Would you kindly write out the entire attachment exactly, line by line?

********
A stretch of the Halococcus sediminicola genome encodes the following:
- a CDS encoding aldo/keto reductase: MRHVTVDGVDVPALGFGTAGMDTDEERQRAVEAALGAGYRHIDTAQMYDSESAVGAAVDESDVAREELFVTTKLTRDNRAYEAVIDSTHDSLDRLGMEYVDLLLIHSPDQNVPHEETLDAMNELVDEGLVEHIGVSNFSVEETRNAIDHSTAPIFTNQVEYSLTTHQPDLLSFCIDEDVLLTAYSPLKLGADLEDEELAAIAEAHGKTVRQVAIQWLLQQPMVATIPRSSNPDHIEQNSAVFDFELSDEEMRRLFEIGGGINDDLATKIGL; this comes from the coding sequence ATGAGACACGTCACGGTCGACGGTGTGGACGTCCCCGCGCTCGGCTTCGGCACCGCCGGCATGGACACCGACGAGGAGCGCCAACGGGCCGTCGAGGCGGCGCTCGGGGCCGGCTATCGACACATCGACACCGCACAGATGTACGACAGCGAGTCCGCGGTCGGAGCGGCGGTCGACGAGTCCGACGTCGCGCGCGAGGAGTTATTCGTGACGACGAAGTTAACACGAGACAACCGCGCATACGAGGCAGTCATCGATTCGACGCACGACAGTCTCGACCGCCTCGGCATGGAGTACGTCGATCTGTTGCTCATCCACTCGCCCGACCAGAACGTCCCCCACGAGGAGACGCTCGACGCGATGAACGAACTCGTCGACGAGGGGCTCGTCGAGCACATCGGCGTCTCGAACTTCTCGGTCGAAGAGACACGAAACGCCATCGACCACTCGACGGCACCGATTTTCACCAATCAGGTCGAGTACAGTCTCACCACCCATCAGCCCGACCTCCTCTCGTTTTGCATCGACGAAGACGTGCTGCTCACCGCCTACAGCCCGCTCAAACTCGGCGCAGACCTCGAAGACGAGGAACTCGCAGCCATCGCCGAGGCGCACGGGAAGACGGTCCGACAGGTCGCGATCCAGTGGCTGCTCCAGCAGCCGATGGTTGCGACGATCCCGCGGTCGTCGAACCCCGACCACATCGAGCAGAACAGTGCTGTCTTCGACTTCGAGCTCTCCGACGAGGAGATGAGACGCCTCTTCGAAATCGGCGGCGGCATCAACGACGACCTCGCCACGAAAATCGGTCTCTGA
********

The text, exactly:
A stretch of the Halococcus sediminicola genome encodes the following:
- a CDS encoding aldo/keto reductase: MRHVTVDGVDVPALGFGTAGMDTDEERQRAVEAALGAGYRHIDTAQMYDSESAVGAAVDESDVAREELFVTTKLTRDNRAYEAVIDSTHDSLDRLGMEYVDLLLIHSPDQNVPHEETLDAMNELVDEGLVEHIGVSNFSVEETRNAIDHSTAPIFTNQVEYSLTTHQPDLLSFCIDEDVLLTAYSPLKLGADLEDEELAAIAEAHGKTVRQVAIQWLLQQPMVATIPRSSNPDHIEQNSAVFDFELSDEEMRRLFEIGGGINDDLATKIGL; this comes from the coding sequence ATGAGACACGTCACGGTCGACGGTGTGGACGTCCCCGCGCTCGGCTTCGGCACCGCCGGCATGGACACCGACGAGGAGCGCCAACGGGCCGTCGAGGCGGCGCTCGGGGCCGGCTATCGACACATCGACACCGCACAGATGTACGACAGCGAGTCCGCGGTCGGAGCGGCGGTCGACGAGTCCGACGTCGCGCGCGAGGAGTTATTCGTGACGACGAAGTTAACACGAGACAACCGCGCATACGAGGCAGTCATCGATTCGACGCACGACAGTCTCGACCGCCTCGGCATGGAGTACGTCGATCTGTTGCTCATCCACTCGCCCGACCAGAACGTCCCCCACGAGGAGACGCTCGACGCGATGAACGAACTCGTCGACGAGGGGCTCGTCGAGCACATCGGCGTCTCGAACTTCTCGGTCGAAGAGACACGAAACGCCATCGACCACTCGACGGCACCGATTTTCACCAATCAGGTCGAGTACAGTCTCACCACCCATCAGCCCGACCTCCTCTCGTTTTGCATCGACGAAGACGTGCTGCTCACCGCCTACAGCCCGCTCAAACTCGGCGCAGACCTCGAAGACGAGGAACTCGCAGCCATCGCCGAGGCGCACGGGAAGACGGTCCGACAGGTCGCGATCCAGTGGCTGCTCCAGCAGCCGATGGTTGCGACGATCCCGCGGTCGTCGAACCCCGACCACATCGAGCAGAACAGTGCTGTCTTCGACTTCGAGCTCTCCGACGAGGAGATGAGACGCCTCTTCGAAATCGGCGGCGGCATCAACGACGACCTCGCCACGAAAATCGGTCTCTGA